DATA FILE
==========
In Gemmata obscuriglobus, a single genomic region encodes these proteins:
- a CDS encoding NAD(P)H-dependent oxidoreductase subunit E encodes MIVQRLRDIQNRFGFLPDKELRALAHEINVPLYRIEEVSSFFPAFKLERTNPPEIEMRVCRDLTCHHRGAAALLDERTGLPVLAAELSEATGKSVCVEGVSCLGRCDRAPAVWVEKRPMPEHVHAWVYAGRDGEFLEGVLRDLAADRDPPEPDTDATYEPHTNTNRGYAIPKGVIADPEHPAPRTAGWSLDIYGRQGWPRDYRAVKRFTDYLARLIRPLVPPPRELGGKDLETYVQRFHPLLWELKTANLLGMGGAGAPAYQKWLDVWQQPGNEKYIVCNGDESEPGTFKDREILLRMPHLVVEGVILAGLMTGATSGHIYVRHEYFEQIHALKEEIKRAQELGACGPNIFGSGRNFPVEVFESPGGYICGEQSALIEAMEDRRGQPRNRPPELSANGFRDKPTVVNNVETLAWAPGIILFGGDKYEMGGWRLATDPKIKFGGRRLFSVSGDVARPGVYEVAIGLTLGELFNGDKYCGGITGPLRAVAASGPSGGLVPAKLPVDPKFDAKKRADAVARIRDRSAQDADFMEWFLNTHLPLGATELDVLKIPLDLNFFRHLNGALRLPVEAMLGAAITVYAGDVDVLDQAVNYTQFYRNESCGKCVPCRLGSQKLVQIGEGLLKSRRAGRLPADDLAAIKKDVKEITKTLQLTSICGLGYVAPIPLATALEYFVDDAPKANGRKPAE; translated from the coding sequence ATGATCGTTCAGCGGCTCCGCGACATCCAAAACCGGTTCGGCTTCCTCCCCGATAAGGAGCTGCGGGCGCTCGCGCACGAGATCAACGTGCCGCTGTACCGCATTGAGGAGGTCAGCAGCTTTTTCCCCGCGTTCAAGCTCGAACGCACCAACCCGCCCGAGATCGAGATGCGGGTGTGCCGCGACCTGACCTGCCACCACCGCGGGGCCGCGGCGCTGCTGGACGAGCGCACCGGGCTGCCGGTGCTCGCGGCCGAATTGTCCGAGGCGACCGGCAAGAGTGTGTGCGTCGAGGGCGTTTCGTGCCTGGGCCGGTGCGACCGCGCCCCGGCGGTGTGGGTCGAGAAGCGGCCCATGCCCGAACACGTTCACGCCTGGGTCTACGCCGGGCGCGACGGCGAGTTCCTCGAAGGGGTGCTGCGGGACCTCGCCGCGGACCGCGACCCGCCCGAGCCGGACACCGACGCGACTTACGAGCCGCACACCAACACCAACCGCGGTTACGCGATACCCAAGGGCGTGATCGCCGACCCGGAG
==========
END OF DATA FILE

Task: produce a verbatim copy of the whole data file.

In Gemmata obscuriglobus, a single genomic region encodes these proteins:
- a CDS encoding NAD(P)H-dependent oxidoreductase subunit E encodes MIVQRLRDIQNRFGFLPDKELRALAHEINVPLYRIEEVSSFFPAFKLERTNPPEIEMRVCRDLTCHHRGAAALLDERTGLPVLAAELSEATGKSVCVEGVSCLGRCDRAPAVWVEKRPMPEHVHAWVYAGRDGEFLEGVLRDLAADRDPPEPDTDATYEPHTNTNRGYAIPKGVIADPEHPAPRTAGWSLDIYGRQGWPRDYRAVKRFTDYLARLIRPLVPPPRELGGKDLETYVQRFHPLLWELKTANLLGMGGAGAPAYQKWLDVWQQPGNEKYIVCNGDESEPGTFKDREILLRMPHLVVEGVILAGLMTGATSGHIYVRHEYFEQIHALKEEIKRAQELGACGPNIFGSGRNFPVEVFESPGGYICGEQSALIEAMEDRRGQPRNRPPELSANGFRDKPTVVNNVETLAWAPGIILFGGDKYEMGGWRLATDPKIKFGGRRLFSVSGDVARPGVYEVAIGLTLGELFNGDKYCGGITGPLRAVAASGPSGGLVPAKLPVDPKFDAKKRADAVARIRDRSAQDADFMEWFLNTHLPLGATELDVLKIPLDLNFFRHLNGALRLPVEAMLGAAITVYAGDVDVLDQAVNYTQFYRNESCGKCVPCRLGSQKLVQIGEGLLKSRRAGRLPADDLAAIKKDVKEITKTLQLTSICGLGYVAPIPLATALEYFVDDAPKANGRKPAE; translated from the coding sequence ATGATCGTTCAGCGGCTCCGCGACATCCAAAACCGGTTCGGCTTCCTCCCCGATAAGGAGCTGCGGGCGCTCGCGCACGAGATCAACGTGCCGCTGTACCGCATTGAGGAGGTCAGCAGCTTTTTCCCCGCGTTCAAGCTCGAACGCACCAACCCGCCCGAGATCGAGATGCGGGTGTGCCGCGACCTGACCTGCCACCACCGCGGGGCCGCGGCGCTGCTGGACGAGCGCACCGGGCTGCCGGTGCTCGCGGCCGAATTGTCCGAGGCGACCGGCAAGAGTGTGTGCGTCGAGGGCGTTTCGTGCCTGGGCCGGTGCGACCGCGCCCCGGCGGTGTGGGTCGAGAAGCGGCCCATGCCCGAACACGTTCACGCCTGGGTCTACGCCGGGCGCGACGGCGAGTTCCTCGAAGGGGTGCTGCGGGACCTCGCCGCGGACCGCGACCCGCCCGAGCCGGACACCGACGCGACTTACGAGCCGCACACCAACACCAACCGCGGTTACGCGATACCCAAGGGCGTGATCGCCGACCCGGAG